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    #54120
    Fat Lewie
    Participant
    • Topics: 2
    • Replies: 4

    Thanks, Airscapes…very helpful information especially the video showing different strokes to help get an edge.  I will continue to experiment and try to have a little more patience with getting the stones broken in!

    #54121
    Readheads
    Participant
    • Topics: 26
    • Replies: 290

    I got rid of ceramics a long time ago because of similar issues. They feel different, they are different and really did nothing for me. I also get very annoyed when thinking about break-in because to me they should ALL be broken in at the factory. Using a criteria of “they’ll be broken in once you find your knives to be super sharp” ignores the many other variables which affect sharpness and is just silly considering the $$ we invest. I have the Field & Sport Pro version (pic). I have ~30 only kitchen knives which have all seen my WEPS.

    Anyway, do some sharpening without the ceramics. I use 14 steps. 100,200,400,600,800,1000,1500,2200,3000,DLP 9, DLP 6, DLP 3,Strop 2 then 1 on leather with diamond emulsion. I raise a definitive burr first (as we all do) which will flip side to side using 100 grit (usually takes ~50-100 hard scrub strokes per side – depending on the steel type and damage/reprofile need). I do not stop scrubbing until I can feel it along the full length. To me this is key. I also find no difference in edge leading vs trailing except if you want to micro pic a lot (which I stopped bothering with).

    I then remove the first burr with a single 200 grit, soft pressure, edge leading stroke on the side the burr is bent to. The burr is now gone. I then do 25 alternating strokes per side (I count to ~50), and then move immediately to the next grit. No checking for anything unless I am doing a science project. Also, if you think about it, doing alternate strokes is flipping the burr back and forth and most likely making it “break off” over time. Burrs at the higher grits are very fine and not anything like you feel at 100 grit.

    I also never check for more burrs per grit nor even bother rechecking the angle with the cube between grits. To me it’s all about maintaining full bevel contact and trusting your touch. If you start tweak readjusting the angle every time then you are introducing more variables. Firm, smooth pressure will allow the stone to follow the bevel/apex. Trying to “dial in” the numbers is like trying to replicate a CNC machine and while interesting/fun (I have done it) it is time consuming. If a knife has been on my WEPS before I finish the 14 steps in 10 mins, if new to WEPS then 30 mins. Really messed up knives should go to a variable speed Harbor Freight grinder first. Consistent hand placement on the stone is important to ensure full bevel contact. Listening and feeling the friction will help you gage the progress.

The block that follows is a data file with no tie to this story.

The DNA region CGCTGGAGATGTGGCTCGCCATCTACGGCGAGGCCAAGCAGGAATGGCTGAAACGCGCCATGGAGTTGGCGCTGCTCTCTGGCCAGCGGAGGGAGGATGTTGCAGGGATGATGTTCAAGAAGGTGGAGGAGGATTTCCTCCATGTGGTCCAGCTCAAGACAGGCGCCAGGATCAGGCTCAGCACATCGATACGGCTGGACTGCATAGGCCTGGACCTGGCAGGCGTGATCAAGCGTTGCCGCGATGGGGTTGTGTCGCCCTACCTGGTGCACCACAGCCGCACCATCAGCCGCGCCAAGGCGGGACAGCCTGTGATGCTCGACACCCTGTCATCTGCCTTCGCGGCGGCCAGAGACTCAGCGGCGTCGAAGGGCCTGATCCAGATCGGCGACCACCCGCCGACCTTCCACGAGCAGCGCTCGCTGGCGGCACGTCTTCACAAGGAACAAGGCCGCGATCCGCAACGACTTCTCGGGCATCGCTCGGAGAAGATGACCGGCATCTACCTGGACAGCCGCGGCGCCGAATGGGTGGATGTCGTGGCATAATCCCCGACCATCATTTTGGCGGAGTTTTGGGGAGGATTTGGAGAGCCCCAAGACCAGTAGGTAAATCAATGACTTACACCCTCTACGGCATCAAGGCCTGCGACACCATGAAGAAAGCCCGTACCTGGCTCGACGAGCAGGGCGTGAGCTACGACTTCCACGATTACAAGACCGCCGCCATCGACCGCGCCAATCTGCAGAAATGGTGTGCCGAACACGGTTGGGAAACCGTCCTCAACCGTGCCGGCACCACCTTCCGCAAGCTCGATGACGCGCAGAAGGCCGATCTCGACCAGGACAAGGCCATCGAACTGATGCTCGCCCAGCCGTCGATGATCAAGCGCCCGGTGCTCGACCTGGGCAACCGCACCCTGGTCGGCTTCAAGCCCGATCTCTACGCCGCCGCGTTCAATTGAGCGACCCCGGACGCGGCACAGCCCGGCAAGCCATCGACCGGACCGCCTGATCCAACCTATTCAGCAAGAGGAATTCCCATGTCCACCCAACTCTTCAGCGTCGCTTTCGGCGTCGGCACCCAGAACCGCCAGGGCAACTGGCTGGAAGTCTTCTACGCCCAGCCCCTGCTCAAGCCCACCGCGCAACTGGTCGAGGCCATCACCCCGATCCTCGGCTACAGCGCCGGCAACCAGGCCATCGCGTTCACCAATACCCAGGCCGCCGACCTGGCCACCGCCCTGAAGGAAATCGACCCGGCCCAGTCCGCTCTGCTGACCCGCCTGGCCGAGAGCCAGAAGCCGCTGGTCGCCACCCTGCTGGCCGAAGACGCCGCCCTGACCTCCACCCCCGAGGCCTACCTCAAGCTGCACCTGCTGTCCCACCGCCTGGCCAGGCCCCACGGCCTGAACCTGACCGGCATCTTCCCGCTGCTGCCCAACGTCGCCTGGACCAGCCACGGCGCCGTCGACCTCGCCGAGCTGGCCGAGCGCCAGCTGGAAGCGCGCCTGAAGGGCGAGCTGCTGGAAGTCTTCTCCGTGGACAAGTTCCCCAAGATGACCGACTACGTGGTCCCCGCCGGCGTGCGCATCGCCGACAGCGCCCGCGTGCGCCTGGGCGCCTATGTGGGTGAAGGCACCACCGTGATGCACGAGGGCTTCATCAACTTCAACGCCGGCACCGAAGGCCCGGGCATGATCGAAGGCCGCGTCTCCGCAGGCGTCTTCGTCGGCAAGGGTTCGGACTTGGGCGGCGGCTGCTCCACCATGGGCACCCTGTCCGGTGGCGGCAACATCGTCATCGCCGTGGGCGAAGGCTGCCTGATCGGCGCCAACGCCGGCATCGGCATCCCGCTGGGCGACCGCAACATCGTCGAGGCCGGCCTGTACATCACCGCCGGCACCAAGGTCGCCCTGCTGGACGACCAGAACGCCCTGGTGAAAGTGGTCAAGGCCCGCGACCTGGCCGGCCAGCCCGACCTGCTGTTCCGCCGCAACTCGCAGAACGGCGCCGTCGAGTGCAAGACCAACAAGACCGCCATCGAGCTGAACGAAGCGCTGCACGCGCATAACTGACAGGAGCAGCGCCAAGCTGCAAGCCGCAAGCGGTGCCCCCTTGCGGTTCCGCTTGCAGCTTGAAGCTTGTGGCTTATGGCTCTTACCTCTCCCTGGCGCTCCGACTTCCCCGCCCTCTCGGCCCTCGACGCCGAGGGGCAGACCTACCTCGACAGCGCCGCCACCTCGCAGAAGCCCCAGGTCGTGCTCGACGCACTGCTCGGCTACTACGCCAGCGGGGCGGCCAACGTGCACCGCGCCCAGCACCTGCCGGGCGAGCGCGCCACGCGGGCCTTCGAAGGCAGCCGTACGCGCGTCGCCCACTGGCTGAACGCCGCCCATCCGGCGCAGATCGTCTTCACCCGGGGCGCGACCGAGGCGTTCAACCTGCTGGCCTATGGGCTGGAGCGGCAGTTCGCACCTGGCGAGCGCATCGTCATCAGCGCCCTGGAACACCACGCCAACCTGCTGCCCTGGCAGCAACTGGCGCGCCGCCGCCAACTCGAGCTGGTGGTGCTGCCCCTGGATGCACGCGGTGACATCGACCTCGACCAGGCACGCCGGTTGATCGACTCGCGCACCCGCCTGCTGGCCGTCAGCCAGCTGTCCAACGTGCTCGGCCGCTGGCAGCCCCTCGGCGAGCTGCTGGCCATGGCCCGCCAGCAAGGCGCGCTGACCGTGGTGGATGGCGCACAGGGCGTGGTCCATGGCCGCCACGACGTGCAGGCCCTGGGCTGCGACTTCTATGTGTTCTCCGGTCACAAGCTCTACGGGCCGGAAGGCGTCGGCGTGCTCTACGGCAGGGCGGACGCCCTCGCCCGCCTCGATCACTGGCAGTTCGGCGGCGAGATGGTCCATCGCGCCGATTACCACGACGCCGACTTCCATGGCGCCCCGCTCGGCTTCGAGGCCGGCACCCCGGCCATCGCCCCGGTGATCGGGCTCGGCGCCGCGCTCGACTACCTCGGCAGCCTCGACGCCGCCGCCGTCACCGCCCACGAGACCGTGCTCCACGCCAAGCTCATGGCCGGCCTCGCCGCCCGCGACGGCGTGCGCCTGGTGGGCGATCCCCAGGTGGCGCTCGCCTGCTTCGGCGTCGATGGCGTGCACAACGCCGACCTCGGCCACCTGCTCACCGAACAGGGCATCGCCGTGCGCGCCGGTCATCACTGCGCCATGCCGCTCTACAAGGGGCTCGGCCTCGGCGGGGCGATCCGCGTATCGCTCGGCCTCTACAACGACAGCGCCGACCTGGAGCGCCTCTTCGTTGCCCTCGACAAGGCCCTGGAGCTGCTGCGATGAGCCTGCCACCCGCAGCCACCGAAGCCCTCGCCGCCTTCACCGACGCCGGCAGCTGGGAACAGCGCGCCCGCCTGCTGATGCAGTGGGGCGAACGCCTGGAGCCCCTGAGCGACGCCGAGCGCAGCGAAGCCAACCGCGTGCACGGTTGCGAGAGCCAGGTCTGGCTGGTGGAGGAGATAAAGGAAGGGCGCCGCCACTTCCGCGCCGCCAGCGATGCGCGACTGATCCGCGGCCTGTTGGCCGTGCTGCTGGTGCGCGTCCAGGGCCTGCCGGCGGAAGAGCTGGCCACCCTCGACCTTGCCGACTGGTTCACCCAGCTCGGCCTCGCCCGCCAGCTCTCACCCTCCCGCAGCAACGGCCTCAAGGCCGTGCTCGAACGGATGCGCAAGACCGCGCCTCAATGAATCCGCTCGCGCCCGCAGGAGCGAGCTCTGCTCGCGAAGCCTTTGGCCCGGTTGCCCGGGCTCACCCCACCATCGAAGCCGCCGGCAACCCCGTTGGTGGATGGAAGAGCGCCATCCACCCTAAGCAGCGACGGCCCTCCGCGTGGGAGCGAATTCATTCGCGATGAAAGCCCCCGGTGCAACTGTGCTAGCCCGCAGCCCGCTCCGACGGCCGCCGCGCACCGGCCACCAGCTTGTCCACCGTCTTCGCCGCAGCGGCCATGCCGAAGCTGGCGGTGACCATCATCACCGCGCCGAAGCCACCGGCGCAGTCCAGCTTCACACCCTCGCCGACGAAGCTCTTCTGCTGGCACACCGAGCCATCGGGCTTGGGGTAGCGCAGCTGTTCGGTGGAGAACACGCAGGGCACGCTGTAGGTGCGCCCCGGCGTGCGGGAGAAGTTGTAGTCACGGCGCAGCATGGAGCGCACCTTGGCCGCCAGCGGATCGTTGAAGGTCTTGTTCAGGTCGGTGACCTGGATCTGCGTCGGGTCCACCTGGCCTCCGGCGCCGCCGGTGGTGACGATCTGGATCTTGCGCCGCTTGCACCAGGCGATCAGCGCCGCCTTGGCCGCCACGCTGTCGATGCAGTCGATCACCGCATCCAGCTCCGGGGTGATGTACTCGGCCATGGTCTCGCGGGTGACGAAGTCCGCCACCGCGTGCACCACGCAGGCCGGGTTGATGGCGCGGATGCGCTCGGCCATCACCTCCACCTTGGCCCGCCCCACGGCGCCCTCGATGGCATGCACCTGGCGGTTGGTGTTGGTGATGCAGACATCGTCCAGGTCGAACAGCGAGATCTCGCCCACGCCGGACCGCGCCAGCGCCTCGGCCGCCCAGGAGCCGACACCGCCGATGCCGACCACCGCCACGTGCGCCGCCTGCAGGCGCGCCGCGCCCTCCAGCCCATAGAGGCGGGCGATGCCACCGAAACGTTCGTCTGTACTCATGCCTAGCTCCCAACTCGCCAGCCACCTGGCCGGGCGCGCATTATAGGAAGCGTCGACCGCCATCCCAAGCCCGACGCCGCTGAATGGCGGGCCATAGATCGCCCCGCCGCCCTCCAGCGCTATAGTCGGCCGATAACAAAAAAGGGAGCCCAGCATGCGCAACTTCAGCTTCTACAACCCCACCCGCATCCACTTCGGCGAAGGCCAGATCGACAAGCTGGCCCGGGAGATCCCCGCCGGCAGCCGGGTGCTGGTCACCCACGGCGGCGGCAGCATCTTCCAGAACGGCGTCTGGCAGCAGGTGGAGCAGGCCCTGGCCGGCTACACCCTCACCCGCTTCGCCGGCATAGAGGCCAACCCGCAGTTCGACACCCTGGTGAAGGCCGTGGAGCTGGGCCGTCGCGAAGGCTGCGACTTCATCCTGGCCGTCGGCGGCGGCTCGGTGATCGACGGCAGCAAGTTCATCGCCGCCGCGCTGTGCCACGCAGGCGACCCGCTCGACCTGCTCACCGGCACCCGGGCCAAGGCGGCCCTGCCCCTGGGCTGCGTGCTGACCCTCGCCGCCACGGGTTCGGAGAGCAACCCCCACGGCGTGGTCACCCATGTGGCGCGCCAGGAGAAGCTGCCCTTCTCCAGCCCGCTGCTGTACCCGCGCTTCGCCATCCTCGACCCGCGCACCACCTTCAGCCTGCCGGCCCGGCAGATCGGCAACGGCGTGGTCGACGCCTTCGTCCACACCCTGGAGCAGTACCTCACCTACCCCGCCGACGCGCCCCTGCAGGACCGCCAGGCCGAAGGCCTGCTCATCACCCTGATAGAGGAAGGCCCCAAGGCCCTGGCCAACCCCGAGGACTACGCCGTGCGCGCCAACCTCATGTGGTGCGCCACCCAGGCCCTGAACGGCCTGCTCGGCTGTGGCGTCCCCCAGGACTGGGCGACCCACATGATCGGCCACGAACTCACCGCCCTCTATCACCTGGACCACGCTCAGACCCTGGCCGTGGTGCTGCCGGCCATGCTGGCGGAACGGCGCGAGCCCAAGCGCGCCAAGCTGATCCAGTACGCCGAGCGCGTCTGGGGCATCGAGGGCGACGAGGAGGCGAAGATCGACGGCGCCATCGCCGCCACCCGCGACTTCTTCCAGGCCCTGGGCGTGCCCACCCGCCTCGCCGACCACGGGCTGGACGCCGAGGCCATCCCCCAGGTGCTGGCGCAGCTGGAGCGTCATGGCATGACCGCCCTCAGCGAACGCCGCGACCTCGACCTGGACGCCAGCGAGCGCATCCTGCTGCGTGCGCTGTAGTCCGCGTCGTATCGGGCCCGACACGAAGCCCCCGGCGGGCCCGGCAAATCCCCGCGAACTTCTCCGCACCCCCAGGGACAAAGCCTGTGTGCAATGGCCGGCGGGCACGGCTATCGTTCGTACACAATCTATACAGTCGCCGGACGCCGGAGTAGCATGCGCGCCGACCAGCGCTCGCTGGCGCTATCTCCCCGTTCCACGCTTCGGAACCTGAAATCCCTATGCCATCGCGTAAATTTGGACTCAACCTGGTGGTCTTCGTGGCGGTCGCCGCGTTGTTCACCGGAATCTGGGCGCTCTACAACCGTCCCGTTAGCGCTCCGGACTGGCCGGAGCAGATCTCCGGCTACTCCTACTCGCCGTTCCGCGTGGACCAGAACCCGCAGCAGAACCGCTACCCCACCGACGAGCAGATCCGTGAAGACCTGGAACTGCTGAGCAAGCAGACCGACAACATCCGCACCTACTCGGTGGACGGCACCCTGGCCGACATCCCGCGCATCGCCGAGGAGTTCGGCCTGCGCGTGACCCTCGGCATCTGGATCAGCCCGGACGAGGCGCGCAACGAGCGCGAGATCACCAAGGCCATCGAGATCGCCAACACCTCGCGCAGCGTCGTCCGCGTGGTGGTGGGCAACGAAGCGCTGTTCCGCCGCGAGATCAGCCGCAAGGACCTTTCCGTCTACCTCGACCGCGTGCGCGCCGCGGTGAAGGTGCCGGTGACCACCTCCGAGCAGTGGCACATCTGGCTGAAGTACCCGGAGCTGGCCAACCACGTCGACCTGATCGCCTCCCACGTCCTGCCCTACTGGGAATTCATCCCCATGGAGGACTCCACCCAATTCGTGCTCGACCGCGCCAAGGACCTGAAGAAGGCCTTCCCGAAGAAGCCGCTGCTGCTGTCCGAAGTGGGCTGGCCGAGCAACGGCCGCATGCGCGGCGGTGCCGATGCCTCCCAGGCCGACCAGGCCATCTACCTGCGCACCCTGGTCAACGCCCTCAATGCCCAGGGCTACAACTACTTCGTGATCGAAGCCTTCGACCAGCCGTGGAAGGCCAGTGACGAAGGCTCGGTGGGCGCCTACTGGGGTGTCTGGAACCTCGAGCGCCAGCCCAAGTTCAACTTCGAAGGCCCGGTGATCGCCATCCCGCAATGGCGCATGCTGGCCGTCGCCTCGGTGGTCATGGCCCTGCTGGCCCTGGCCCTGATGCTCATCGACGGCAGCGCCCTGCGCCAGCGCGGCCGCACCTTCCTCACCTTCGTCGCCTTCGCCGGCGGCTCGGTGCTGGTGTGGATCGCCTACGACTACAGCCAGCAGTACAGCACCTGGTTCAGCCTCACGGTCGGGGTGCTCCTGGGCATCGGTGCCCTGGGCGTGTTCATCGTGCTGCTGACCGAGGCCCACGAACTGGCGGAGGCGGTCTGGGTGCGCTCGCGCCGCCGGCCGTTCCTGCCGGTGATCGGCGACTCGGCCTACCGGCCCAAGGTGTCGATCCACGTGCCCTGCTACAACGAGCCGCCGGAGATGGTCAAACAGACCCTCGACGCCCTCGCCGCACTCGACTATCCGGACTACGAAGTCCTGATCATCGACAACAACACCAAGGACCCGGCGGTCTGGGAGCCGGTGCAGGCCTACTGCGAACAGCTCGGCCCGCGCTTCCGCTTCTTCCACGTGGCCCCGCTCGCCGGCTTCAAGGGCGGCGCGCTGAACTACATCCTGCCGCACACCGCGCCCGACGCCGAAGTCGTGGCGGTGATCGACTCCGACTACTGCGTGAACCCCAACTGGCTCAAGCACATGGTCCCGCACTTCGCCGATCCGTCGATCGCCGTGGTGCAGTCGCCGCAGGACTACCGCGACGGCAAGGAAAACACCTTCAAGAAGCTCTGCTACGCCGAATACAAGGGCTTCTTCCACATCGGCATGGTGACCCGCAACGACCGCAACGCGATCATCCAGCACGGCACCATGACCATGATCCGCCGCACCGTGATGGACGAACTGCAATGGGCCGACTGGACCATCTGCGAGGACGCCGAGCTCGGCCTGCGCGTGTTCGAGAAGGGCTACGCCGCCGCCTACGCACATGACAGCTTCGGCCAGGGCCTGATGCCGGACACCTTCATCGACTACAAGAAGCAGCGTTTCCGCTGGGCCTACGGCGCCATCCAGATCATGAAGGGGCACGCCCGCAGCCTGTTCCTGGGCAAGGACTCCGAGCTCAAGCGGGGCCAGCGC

From a sharpness stand point, we all here still debate/look for the best indicator while still in the clamp (upside down thumb nail scrape, paper pull, Josh 3 finger test, etc). My favorite (after removal from clamp) is taking a scallop out of a bent phone book page or shiny magazine paper. I have found that given a consistent WEPS process that the type of steel is the primary variable. Carbon steel gets crazy sharp, stainless less so. Some of my PM stainless Shuns get close to carbon but don’t cut scallops like carbon. Durability/angle is, of course, another set of variables.

    Not saying my way is best, just sharing what I have learned over the last 3 years (I have taken plenty of 200x pics also – attached, not my current 14 steps). Look up Verhoeven metallurgy for the best electron microscopy I have seen.

    Good Luck and play it safe,
    from Jersey, Tom

    Case
    Kitchen-Knives
    1500-Progression-1

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    #54129
    Fat Lewie
    Participant
    • Topics: 2
    • Replies: 4

    Thanks, Redheads…this is extremely helpful…especially the photos of the progress on the progression of the edge for different grits.  I have been using a USB Microscope but, to be perfectly honest, I have been struggling with exactly what to look for so this now gives me a great measuring stick.

    I really appreciate the advice and reassurance…it sounds like I am on the right path and need to keep plodding along to let the stones break in, improving my technique and learning more about the different knives / steel.

    Many, many thanks!

    1 user thanked author for this post.
    #54130
    000Robert
    Participant
    • Topics: 4
    • Replies: 90